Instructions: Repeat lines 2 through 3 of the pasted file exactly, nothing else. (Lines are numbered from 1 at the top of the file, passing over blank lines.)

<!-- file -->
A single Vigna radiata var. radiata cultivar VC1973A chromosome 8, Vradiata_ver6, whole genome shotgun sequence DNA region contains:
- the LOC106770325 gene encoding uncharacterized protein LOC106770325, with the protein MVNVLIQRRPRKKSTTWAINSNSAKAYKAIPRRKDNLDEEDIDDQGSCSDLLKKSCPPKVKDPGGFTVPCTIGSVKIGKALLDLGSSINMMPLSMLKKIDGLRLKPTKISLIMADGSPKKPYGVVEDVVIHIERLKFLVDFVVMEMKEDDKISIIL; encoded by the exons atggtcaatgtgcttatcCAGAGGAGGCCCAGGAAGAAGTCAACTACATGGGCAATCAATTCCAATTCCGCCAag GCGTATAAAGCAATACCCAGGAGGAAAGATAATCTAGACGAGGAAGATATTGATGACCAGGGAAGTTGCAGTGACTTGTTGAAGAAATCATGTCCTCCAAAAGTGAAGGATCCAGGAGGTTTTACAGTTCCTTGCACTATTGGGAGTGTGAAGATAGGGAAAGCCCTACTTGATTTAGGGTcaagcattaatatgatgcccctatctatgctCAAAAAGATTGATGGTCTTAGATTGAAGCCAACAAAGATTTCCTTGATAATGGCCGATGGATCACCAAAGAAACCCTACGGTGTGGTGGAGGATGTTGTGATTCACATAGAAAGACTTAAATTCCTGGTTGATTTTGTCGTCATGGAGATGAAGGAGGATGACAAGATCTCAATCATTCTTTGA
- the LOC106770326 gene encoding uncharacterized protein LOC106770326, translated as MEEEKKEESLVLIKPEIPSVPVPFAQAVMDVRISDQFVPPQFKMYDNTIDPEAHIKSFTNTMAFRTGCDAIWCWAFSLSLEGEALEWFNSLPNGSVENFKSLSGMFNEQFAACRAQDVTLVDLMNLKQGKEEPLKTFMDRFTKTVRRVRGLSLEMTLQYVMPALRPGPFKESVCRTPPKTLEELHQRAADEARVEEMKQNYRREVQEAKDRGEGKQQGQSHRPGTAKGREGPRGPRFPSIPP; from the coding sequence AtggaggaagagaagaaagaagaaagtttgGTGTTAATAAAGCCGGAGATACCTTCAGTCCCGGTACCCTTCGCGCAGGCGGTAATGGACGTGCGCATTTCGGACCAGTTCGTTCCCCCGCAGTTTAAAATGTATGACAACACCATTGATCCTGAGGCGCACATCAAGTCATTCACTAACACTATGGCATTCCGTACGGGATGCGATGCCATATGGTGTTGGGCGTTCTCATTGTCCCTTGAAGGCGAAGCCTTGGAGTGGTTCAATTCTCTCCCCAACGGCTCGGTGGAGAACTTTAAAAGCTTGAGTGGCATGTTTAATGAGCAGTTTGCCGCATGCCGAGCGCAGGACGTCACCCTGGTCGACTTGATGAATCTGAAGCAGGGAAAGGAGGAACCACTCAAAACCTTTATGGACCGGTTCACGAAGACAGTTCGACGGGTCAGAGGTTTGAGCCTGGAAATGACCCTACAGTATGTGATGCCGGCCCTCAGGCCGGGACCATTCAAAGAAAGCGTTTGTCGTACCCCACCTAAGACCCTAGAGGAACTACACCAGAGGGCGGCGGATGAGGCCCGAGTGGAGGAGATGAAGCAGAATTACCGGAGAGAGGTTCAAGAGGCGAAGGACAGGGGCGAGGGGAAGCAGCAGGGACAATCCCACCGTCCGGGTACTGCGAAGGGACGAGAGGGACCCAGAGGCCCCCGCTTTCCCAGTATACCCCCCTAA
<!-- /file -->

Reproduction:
- the LOC106770325 gene encoding uncharacterized protein LOC106770325, with the protein MVNVLIQRRPRKKSTTWAINSNSAKAYKAIPRRKDNLDEEDIDDQGSCSDLLKKSCPPKVKDPGGFTVPCTIGSVKIGKALLDLGSSINMMPLSMLKKIDGLRLKPTKISLIMADGSPKKPYGVVEDVVIHIERLKFLVDFVVMEMKEDDKISIIL; encoded by the exons atggtcaatgtgcttatcCAGAGGAGGCCCAGGAAGAAGTCAACTACATGGGCAATCAATTCCAATTCCGCCAag GCGTATAAAGCAATACCCAGGAGGAAAGATAATCTAGACGAGGAAGATATTGATGACCAGGGAAGTTGCAGTGACTTGTTGAAGAAATCATGTCCTCCAAAAGTGAAGGATCCAGGAGGTTTTACAGTTCCTTGCACTATTGGGAGTGTGAAGATAGGGAAAGCCCTACTTGATTTAGGGTcaagcattaatatgatgcccctatctatgctCAAAAAGATTGATGGTCTTAGATTGAAGCCAACAAAGATTTCCTTGATAATGGCCGATGGATCACCAAAGAAACCCTACGGTGTGGTGGAGGATGTTGTGATTCACATAGAAAGACTTAAATTCCTGGTTGATTTTGTCGTCATGGAGATGAAGGAGGATGACAAGATCTCAATCATTCTTTGA
- the LOC106770326 gene encoding uncharacterized protein LOC106770326, translated as MEEEKKEESLVLIKPEIPSVPVPFAQAVMDVRISDQFVPPQFKMYDNTIDPEAHIKSFTNTMAFRTGCDAIWCWAFSLSLEGEALEWFNSLPNGSVENFKSLSGMFNEQFAACRAQDVTLVDLMNLKQGKEEPLKTFMDRFTKTVRRVRGLSLEMTLQYVMPALRPGPFKESVCRTPPKTLEELHQRAADEARVEEMKQNYRREVQEAKDRGEGKQQGQSHRPGTAKGREGPRGPRFPSIPP; from the coding sequence AtggaggaagagaagaaagaagaaagtttgGTGTTAATAAAGCCGGAGATACCTTCAGTCCCGGTACCCTTCGCGCAGGCGGTAATGGACGTGCGCATTTCGGACCAGTTCGTTCCCCCGCAGTTTAAAATGTATGACAACACCATTGATCCTGAGGCGCACATCAAGTCATTCACTAACACTATGGCATTCCGTACGGGATGCGATGCCATATGGTGTTGGGCGTTCTCATTGTCCCTTGAAGGCGAAGCCTTGGAGTGGTTCAATTCTCTCCCCAACGGCTCGGTGGAGAACTTTAAAAGCTTGAGTGGCATGTTTAATGAGCAGTTTGCCGCATGCCGAGCGCAGGACGTCACCCTGGTCGACTTGATGAATCTGAAGCAGGGAAAGGAGGAACCACTCAAAACCTTTATGGACCGGTTCACGAAGACAGTTCGACGGGTCAGAGGTTTGAGCCTGGAAATGACCCTACAGTATGTGATGCCGGCCCTCAGGCCGGGACCATTCAAAGAAAGCGTTTGTCGTACCCCACCTAAGACCCTAGAGGAACTACACCAGAGGGCGGCGGATGAGGCCCGAGTGGAGGAGATGAAGCAGAATTACCGGAGAGAGGTTCAAGAGGCGAAGGACAGGGGCGAGGGGAAGCAGCAGGGACAATCCCACCGTCCGGGTACTGCGAAGGGACGAGAGGGACCCAGAGGCCCCCGCTTTCCCAGTATACCCCCCTAA